Old-fashioned reporters were said to build their stories with a lot of shoe leather. In the case of Texas Monthly contributing editor Mike Hall, a good friend, it’s more like sneaker rubber. No matter. After a year of reporting, Hall has delivered a masterpiece of criminal justice journalism that leaves little doubt that six men were falsely convicted for the murders of four people—in two separate, but incredibly entwined cases—in Waco, Texas in the early 80s. Three of the six men were ultimately exonerated. But one died in prison, one still languishes there, and one, David Spence, was executed by the State of Texas in 1998.
Spence’s conviction rested entirely on the testimony of compromised jailhouse snitches and a so-called human bite mark expert whose work was dismissively discredited by the forensic scientists who later reviewed it. After after examining some human remains in another case, this same expert also famously and definitively claimed that they belonged to a missing woman—who later turned up very much alive. And his testimony was the linchpin that cinched Spence’s execution.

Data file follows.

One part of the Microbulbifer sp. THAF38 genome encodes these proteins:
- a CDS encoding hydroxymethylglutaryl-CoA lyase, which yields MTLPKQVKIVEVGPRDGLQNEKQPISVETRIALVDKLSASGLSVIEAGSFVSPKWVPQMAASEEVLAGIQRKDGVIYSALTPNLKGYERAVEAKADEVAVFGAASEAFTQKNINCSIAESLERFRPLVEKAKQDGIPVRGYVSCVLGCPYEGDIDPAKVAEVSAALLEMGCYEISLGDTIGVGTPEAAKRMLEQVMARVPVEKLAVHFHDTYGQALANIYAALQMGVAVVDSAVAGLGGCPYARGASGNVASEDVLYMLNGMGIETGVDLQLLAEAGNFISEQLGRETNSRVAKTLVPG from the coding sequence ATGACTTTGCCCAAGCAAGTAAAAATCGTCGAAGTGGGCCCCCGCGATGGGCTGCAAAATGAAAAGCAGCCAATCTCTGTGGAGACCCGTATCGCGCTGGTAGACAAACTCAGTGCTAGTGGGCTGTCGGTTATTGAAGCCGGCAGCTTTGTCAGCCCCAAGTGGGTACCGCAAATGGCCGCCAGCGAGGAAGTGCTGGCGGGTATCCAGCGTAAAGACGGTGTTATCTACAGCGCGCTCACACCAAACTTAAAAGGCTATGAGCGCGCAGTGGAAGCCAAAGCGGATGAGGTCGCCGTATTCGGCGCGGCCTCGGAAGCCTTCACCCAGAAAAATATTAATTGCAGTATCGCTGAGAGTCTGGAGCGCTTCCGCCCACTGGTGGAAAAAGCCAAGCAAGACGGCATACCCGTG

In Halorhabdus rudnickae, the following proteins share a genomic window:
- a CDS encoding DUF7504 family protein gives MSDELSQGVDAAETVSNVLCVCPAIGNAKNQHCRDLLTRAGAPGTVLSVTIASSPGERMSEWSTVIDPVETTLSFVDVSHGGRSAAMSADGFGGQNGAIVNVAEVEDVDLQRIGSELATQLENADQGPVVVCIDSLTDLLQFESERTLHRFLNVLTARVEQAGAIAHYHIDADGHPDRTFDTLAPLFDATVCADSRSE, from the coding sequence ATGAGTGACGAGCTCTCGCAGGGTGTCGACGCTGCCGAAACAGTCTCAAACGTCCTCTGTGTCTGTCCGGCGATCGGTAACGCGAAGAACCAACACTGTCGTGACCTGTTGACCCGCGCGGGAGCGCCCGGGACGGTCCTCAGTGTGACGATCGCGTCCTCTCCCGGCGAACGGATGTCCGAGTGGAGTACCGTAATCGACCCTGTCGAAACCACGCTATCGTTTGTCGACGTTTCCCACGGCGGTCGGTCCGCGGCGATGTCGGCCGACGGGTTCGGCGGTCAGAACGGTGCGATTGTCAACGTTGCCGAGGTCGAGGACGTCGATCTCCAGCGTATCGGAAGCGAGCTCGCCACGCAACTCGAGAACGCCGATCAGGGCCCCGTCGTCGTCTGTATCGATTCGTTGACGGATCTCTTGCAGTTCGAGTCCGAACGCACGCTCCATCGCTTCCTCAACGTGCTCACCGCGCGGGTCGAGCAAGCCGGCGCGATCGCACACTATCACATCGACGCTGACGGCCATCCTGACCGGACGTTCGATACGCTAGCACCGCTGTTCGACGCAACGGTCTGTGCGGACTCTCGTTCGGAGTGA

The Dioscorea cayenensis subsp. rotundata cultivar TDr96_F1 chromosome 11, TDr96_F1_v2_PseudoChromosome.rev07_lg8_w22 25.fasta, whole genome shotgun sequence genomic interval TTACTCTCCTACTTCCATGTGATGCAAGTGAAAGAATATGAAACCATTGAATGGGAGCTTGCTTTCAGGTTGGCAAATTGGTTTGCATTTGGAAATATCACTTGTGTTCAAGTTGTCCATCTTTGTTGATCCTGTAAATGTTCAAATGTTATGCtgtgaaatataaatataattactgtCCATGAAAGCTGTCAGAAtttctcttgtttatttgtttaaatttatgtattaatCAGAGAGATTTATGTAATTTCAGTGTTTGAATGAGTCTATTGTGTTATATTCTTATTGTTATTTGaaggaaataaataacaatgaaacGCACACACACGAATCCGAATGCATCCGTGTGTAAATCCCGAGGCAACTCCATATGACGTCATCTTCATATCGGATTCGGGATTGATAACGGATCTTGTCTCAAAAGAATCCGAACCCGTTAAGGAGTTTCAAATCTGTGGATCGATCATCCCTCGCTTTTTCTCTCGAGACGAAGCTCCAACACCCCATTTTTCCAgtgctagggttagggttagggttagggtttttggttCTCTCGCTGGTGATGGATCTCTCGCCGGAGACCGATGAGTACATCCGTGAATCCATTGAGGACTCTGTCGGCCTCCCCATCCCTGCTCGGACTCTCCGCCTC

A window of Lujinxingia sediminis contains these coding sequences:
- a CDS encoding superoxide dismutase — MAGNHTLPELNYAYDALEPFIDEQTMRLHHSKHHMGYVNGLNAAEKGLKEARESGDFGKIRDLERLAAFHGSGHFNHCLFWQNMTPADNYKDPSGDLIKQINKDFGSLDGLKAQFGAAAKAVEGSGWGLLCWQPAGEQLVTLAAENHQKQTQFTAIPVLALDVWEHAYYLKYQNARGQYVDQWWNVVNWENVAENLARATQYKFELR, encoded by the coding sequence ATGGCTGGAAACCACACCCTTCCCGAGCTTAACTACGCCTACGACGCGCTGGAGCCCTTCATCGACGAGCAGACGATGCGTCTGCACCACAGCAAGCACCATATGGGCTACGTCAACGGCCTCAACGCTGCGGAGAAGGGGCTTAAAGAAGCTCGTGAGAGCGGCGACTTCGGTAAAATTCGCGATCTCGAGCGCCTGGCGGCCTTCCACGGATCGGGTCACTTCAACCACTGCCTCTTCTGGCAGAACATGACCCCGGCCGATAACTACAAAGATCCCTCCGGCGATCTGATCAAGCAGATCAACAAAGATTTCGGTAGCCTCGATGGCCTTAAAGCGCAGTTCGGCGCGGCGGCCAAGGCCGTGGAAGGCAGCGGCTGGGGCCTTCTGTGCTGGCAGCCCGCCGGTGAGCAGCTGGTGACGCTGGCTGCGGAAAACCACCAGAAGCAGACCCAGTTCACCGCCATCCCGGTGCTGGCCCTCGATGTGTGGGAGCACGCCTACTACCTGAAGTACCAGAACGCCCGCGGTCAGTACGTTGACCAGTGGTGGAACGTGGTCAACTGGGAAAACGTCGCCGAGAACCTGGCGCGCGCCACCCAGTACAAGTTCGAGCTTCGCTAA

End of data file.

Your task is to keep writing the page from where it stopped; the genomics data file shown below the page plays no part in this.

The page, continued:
This is a story where a relative of one of the victims shouts “Just die!” at a condemned man strapped to the lethal injection gurney, and is then haunted in the following decades over the uncertainty of the executed man’s actual guilt. And with good reason. It’s an incredible—and at 25,000 words—a massive read. Texas Monthly will be releasing it online in four parts, starting today. But if you’re lucky enough to live in the Great State, you can head down to the store, buy a copy of the magazine, and read it all in one mind-blowing whack.